Two Dayton nonprofits hope to build $8 million facilities — one each in East Dayton and West Dayton — to transform their existing efforts to fight multi-generational poverty.
Omega Community Development Corporation and East End Community Services have laid out their plans in funding applications to the Dayton Development Coalition, which advocates for local projects at the state and federal level.
Both proposed facilities have support from the city, the county, Learn to Earn Dayton and the University of Dayton’s Fitz Center, among others. They would house expanded early-childhood education centers, as well as job- and life-skill programs for adults.
“If we’re going to really move the needle and help families lift themselves out of poverty, we’ve got to approach it equally from the point of view of children and their development, as well as families and adults and their development,” said Jan Lepore-Jentleson, executive director at East End.
Vanessa Ward, president of Omega CDC, said their planned facility would feature a Mini University early learning center, a Miami Valley Urban League job training center, and a Sinclair Community College “service-learning” hub where student interns in a variety of programs provided services to families.
“(Omega and East End) were looking at this effort separately, and became aware that each of us had the same kind of interest,” Ward said. “We said we need to see where we can leverage our research and best practices, learn from each other and provide the best possible program — one on the east side and one on the west side.”
Lepore-Jentleson said East End has had discussions with the city about their proposed site at Highland Park, on Steve Whalen Boulevard. Omega’s site would be on the former United Theological Seminary grounds (which Omega owns) on Harvard Boulevard just west of Salem Avenue.
East End’s proposal calls for a partnership with Miami Valley Child Development Centers, which runs Head Start classrooms throughout the region. Lepore-Jentleson said the new building would allow them to consolidate existing early-childhood efforts and expand, given a shortage of high-quality preschool spots currently available in southeast Dayton.
Much of East End’s adult services would remain at their Xenia Avenue site, but again, the new building would allow expansion, plus integrating adult services to the those families whose kids attend the new site.
Decision may not come for weeks
The Dayton Development Coalition annually reviews funding applications like these via its Priority Development and Advocacy Committee (PDAC) — which scores local proposals, then lobbies for funding for the highest-rated projects.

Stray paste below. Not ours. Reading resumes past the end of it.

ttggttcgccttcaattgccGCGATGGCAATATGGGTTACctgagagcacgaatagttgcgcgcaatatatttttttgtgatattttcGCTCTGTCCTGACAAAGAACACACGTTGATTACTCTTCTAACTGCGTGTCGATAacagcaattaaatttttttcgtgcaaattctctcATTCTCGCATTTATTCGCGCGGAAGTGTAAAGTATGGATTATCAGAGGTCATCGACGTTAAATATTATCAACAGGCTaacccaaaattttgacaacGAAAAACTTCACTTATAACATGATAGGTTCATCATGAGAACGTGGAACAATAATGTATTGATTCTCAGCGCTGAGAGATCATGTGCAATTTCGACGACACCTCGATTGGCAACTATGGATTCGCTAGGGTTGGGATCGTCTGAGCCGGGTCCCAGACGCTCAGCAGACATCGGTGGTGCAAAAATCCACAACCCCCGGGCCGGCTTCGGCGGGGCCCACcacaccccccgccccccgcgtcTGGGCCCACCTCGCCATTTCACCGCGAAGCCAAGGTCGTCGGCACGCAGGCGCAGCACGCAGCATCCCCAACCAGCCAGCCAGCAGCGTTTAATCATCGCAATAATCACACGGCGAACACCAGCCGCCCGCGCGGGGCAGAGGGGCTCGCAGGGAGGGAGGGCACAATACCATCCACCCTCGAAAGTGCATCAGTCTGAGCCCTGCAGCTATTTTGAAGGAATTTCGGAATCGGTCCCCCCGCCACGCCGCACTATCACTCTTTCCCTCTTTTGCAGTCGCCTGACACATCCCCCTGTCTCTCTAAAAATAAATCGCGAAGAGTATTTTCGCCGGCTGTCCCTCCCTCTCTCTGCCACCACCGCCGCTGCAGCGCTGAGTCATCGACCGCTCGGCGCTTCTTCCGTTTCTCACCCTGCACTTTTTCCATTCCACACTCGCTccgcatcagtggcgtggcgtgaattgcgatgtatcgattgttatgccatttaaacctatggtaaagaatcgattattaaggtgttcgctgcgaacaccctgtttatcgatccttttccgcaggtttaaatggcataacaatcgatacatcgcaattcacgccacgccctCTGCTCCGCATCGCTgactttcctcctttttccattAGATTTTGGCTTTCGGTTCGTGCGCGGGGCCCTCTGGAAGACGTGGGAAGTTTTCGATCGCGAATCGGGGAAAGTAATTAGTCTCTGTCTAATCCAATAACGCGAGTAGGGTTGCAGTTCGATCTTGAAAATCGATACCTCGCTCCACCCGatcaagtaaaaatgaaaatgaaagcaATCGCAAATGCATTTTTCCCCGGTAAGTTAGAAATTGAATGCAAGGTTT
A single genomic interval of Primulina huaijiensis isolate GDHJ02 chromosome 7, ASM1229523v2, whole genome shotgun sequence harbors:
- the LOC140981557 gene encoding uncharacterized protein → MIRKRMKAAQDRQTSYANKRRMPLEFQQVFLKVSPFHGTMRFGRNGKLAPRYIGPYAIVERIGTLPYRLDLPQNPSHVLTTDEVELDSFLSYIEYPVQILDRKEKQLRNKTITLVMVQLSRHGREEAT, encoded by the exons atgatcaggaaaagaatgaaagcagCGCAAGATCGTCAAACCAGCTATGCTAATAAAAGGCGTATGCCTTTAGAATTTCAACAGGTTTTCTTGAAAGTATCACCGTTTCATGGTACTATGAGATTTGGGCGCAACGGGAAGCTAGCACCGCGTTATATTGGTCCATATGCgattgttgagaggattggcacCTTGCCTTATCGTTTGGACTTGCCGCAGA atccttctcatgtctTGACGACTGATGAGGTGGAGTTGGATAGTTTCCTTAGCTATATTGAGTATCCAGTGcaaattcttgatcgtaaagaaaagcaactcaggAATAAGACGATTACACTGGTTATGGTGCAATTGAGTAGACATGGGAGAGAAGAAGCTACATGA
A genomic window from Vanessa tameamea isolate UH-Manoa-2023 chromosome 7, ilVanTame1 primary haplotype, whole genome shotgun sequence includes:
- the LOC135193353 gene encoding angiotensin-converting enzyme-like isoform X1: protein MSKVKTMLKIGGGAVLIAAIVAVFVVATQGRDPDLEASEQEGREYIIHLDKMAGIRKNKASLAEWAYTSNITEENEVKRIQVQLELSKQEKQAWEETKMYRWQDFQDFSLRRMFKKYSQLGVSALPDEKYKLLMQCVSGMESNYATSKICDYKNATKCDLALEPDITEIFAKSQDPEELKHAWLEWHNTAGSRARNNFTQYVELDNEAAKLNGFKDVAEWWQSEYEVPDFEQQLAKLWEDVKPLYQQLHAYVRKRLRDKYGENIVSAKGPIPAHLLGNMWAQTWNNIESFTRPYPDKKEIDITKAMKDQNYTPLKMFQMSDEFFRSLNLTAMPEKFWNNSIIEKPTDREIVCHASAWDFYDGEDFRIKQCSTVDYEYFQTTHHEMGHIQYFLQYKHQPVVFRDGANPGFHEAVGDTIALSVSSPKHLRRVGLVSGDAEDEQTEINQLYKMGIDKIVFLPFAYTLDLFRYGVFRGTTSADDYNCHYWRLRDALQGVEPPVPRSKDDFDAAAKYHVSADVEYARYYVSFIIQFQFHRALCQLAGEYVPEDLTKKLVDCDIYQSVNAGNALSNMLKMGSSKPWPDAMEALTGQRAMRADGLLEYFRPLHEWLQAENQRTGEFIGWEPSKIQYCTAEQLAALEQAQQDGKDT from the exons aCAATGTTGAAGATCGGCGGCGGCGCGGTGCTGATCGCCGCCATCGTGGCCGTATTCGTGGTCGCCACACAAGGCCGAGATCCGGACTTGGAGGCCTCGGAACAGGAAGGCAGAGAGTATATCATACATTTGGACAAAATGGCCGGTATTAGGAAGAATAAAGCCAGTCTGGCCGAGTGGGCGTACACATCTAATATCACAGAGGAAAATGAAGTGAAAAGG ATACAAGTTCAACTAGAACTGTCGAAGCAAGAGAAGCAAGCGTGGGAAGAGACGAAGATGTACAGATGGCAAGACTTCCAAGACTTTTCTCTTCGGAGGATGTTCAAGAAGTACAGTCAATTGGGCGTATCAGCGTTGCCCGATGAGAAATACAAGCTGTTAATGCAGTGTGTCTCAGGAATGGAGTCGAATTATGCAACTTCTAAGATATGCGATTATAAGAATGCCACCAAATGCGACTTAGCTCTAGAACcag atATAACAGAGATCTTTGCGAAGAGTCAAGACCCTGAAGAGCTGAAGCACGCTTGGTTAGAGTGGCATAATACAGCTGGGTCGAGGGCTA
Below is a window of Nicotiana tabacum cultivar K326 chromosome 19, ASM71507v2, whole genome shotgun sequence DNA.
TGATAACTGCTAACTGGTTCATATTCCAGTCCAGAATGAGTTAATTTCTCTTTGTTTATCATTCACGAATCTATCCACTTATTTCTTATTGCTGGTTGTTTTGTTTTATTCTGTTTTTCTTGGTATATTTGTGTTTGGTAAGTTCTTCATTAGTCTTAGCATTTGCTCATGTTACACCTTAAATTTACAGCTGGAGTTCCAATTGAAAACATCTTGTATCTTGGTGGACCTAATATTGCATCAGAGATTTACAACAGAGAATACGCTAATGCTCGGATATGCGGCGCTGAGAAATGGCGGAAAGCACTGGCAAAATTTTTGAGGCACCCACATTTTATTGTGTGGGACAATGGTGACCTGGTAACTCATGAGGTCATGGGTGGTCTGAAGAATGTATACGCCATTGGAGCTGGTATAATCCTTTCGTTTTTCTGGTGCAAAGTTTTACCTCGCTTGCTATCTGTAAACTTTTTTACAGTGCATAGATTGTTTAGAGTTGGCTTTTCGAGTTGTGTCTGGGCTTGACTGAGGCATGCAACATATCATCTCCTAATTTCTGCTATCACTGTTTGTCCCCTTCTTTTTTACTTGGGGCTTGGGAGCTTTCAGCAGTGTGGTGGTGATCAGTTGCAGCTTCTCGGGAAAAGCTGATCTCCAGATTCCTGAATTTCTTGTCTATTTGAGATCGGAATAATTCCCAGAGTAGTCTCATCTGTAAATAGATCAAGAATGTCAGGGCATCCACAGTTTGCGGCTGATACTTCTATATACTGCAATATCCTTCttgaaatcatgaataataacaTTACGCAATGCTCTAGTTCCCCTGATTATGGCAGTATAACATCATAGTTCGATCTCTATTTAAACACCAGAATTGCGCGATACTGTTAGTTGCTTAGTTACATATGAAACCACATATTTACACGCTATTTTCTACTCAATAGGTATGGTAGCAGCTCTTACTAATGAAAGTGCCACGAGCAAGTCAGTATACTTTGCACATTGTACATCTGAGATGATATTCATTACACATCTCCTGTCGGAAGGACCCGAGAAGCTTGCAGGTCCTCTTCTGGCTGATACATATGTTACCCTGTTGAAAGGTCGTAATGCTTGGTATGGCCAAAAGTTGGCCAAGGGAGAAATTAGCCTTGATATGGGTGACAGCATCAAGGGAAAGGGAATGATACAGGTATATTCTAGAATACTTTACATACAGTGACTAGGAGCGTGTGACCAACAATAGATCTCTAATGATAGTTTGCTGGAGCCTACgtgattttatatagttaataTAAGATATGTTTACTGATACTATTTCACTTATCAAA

PDAC committees are currently in the project-review phase. The group generally meets in February to finalize its list, with the highest-scoring proposals eventually labeled priority projects that “will make a significant impact in the region, meet the need of the region and are identified as ready for funding.”
Each spring, Dayton Development Commission officials and community leaders fly to Washington to advocate for funding for the top-rated projects.
Lepore-Jentleson said East End’s planning is still in the early stages, as they’re looking at all kinds of funding options, including some that are tied to this summer’s state budget process. Both she and Ward said Omega’s program, dubbed The Hope Center for Families, is farther along.
Ward said in addition to the PDAC route, Omega is being considered for new-market tax credits and is pursuing funding from local and national foundations. She said they have an architect and have identified a builder, and they hope to break ground this year.
“This is just one phase of a multiphase project to present a positive anchor for Northwest Dayton, right in the heart of the Dayton View area,” Ward said. “The ultimate goal is for the (Omega Baptist) church to relocate to that location, and in addition, have senior housing and outdoor recreation — a real hub and anchor for the community as it was when the seminary was there years and years ago.”
Both groups’ proposals mesh with the local Preschool Promise goal of serving more children with high-quality programming, said Robyn Lightcap, executive director of Learn to Earn Dayton. Asked if the new Preschool Promise board could commit funding toward the two buildings, Lightcap said that would be a board decision, but it is possible.
Learn to Earn’s letter of support for the projects says about 80 percent of Dayton’s children test as not ready for kindergarten when they actually start kindergarten, “and nearly all of them live in under-resourced families. Without any significant intervention, these children are three times more likely to remain poor as adults.”
Lepore-Jentleson said East End has had some success with its work in the Twin Towers neighborhood, including the Miracle Makers after-school program at Ruskin School, which has helped to raise academic performance there.
“There are a lot of things weighing families down, and it transfers to that next generation. The question has been, how do we break the cycle?” she said, pointing to academic, social and behavioral skill development at an early age as crucial. “We have to educate parents to help their kids get those skills, but if the parents didn’t get them in the first place (it’s hard). … We help families set goals for themselves, and then help them develop the tools to achieve those goals.”
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